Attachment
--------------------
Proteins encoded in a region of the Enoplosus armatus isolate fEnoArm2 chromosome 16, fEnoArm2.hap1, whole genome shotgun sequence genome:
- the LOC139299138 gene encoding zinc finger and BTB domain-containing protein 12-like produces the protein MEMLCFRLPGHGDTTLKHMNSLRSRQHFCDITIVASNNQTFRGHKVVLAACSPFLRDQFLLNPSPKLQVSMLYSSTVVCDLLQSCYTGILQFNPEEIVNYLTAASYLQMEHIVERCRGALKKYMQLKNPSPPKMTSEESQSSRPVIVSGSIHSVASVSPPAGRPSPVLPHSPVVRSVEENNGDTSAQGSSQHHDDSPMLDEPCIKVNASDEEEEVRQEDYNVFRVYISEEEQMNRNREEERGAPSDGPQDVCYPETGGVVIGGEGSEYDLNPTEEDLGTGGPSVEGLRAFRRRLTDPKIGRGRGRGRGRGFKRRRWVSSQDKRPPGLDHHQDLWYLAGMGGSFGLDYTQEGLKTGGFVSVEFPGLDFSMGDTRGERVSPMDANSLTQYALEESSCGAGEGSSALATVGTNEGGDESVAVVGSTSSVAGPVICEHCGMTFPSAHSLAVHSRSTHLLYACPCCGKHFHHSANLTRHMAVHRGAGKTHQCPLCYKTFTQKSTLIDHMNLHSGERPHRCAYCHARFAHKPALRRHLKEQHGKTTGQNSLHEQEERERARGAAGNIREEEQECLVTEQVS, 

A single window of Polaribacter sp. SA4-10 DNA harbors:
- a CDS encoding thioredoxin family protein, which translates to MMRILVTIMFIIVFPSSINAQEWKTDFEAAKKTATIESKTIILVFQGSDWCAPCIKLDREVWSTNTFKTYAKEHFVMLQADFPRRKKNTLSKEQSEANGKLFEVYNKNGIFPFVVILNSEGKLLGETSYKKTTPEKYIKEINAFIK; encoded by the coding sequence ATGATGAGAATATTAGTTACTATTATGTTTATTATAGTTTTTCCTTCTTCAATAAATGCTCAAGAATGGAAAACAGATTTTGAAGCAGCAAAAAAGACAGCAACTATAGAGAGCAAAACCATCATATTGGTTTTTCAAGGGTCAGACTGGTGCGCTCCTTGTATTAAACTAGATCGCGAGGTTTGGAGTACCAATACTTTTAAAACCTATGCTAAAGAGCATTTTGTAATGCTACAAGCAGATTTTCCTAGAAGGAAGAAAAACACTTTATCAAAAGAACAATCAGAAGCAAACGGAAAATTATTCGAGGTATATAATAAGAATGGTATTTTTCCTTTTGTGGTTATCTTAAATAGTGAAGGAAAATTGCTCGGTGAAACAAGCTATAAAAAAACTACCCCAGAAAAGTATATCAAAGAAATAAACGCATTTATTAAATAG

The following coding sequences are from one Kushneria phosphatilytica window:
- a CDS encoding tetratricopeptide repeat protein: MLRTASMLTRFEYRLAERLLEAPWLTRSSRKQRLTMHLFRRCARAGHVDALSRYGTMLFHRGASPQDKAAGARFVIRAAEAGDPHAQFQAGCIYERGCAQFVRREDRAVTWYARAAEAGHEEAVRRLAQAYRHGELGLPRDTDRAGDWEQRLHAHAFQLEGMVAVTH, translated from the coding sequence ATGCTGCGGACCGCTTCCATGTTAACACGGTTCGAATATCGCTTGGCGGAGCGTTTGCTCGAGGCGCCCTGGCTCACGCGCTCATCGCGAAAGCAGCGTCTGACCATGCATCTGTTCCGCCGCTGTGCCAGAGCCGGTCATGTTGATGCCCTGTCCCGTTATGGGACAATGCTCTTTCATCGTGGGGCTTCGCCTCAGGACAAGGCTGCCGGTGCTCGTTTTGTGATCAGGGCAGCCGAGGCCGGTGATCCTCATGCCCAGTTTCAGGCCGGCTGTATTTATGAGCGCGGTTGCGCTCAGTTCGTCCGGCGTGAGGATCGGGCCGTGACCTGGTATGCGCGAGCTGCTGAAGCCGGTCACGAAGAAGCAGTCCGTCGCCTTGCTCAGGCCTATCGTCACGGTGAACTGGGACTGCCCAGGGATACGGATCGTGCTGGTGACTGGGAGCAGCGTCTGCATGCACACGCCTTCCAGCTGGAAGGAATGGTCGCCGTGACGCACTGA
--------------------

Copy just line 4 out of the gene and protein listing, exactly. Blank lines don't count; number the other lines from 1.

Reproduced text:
- a CDS encoding thioredoxin family protein, which translates to MMRILVTIMFIIVFPSSINAQEWKTDFEAAKKTATIESKTIILVFQGSDWCAPCIKLDREVWSTNTFKTYAKEHFVMLQADFPRRKKNTLSKEQSEANGKLFEVYNKNGIFPFVVILNSEGKLLGETSYKKTTPEKYIKEINAFIK; encoded by the coding sequence ATGATGAGAATATTAGTTACTATTATGTTTATTATAGTTTTTCCTTCTTCAATAAATGCTCAAGAATGGAAAACAGATTTTGAAGCAGCAAAAAAGACAGCAACTATAGAGAGCAAAACCATCATATTGGTTTTTCAAGGGTCAGACTGGTGCGCTCCTTGTATTAAACTAGATCGCGAGGTTTGGAGTACCAATACTTTTAAAACCTATGCTAAAGAGCATTTTGTAATGCTACAAGCAGATTTTCCTAGAAGGAAGAAAAACACTTTATCAAAAGAACAATCAGAAGCAAACGGAAAATTATTCGAGGTATATAATAAGAATGGTATTTTTCCTTTTGTGGTTATCTTAAATAGTGAAGGAAAATTGCTCGGTGAAACAAGCTATAAAAAAACTACCCCAGAAAAGTATATCAAAGAAATAAACGCATTTATTAAATAG